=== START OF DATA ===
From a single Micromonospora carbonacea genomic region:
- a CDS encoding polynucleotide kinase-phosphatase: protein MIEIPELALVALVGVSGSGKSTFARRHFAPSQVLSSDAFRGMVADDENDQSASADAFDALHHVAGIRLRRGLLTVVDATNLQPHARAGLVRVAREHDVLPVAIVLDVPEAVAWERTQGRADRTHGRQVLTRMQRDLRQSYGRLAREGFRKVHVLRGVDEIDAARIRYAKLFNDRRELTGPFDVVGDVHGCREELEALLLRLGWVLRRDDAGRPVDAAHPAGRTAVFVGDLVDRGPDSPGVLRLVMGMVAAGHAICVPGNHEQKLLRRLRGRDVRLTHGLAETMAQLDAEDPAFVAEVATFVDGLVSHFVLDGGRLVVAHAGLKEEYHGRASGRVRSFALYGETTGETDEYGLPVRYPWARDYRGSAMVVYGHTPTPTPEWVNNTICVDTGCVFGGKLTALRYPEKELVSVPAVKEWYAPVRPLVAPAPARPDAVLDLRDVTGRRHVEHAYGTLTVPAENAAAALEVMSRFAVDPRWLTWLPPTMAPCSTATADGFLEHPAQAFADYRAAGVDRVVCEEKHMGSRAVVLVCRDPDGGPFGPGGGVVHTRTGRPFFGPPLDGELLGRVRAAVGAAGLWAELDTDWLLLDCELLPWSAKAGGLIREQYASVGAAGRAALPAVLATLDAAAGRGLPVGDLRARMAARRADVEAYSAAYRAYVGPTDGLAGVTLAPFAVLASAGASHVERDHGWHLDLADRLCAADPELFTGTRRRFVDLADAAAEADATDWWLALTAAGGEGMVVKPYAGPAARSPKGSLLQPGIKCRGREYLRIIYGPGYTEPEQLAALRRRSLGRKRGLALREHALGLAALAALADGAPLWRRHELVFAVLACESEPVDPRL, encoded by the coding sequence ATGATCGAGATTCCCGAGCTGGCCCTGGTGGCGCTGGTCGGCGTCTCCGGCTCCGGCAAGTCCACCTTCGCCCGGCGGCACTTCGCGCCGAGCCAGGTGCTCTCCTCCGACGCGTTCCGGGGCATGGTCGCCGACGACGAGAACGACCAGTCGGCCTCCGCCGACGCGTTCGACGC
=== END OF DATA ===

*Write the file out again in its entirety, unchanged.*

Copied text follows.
From a single Micromonospora carbonacea genomic region:
- a CDS encoding polynucleotide kinase-phosphatase: protein MIEIPELALVALVGVSGSGKSTFARRHFAPSQVLSSDAFRGMVADDENDQSASADAFDALHHVAGIRLRRGLLTVVDATNLQPHARAGLVRVAREHDVLPVAIVLDVPEAVAWERTQGRADRTHGRQVLTRMQRDLRQSYGRLAREGFRKVHVLRGVDEIDAARIRYAKLFNDRRELTGPFDVVGDVHGCREELEALLLRLGWVLRRDDAGRPVDAAHPAGRTAVFVGDLVDRGPDSPGVLRLVMGMVAAGHAICVPGNHEQKLLRRLRGRDVRLTHGLAETMAQLDAEDPAFVAEVATFVDGLVSHFVLDGGRLVVAHAGLKEEYHGRASGRVRSFALYGETTGETDEYGLPVRYPWARDYRGSAMVVYGHTPTPTPEWVNNTICVDTGCVFGGKLTALRYPEKELVSVPAVKEWYAPVRPLVAPAPARPDAVLDLRDVTGRRHVEHAYGTLTVPAENAAAALEVMSRFAVDPRWLTWLPPTMAPCSTATADGFLEHPAQAFADYRAAGVDRVVCEEKHMGSRAVVLVCRDPDGGPFGPGGGVVHTRTGRPFFGPPLDGELLGRVRAAVGAAGLWAELDTDWLLLDCELLPWSAKAGGLIREQYASVGAAGRAALPAVLATLDAAAGRGLPVGDLRARMAARRADVEAYSAAYRAYVGPTDGLAGVTLAPFAVLASAGASHVERDHGWHLDLADRLCAADPELFTGTRRRFVDLADAAAEADATDWWLALTAAGGEGMVVKPYAGPAARSPKGSLLQPGIKCRGREYLRIIYGPGYTEPEQLAALRRRSLGRKRGLALREHALGLAALAALADGAPLWRRHELVFAVLACESEPVDPRL, encoded by the coding sequence ATGATCGAGATTCCCGAGCTGGCCCTGGTGGCGCTGGTCGGCGTCTCCGGCTCCGGCAAGTCCACCTTCGCCCGGCGGCACTTCGCGCCGAGCCAGGTGCTCTCCTCCGACGCGTTCCGGGGCATGGTCGCCGACGACGAGAACGACCAGTCGGCCTCCGCCGACGCGTTCGACGC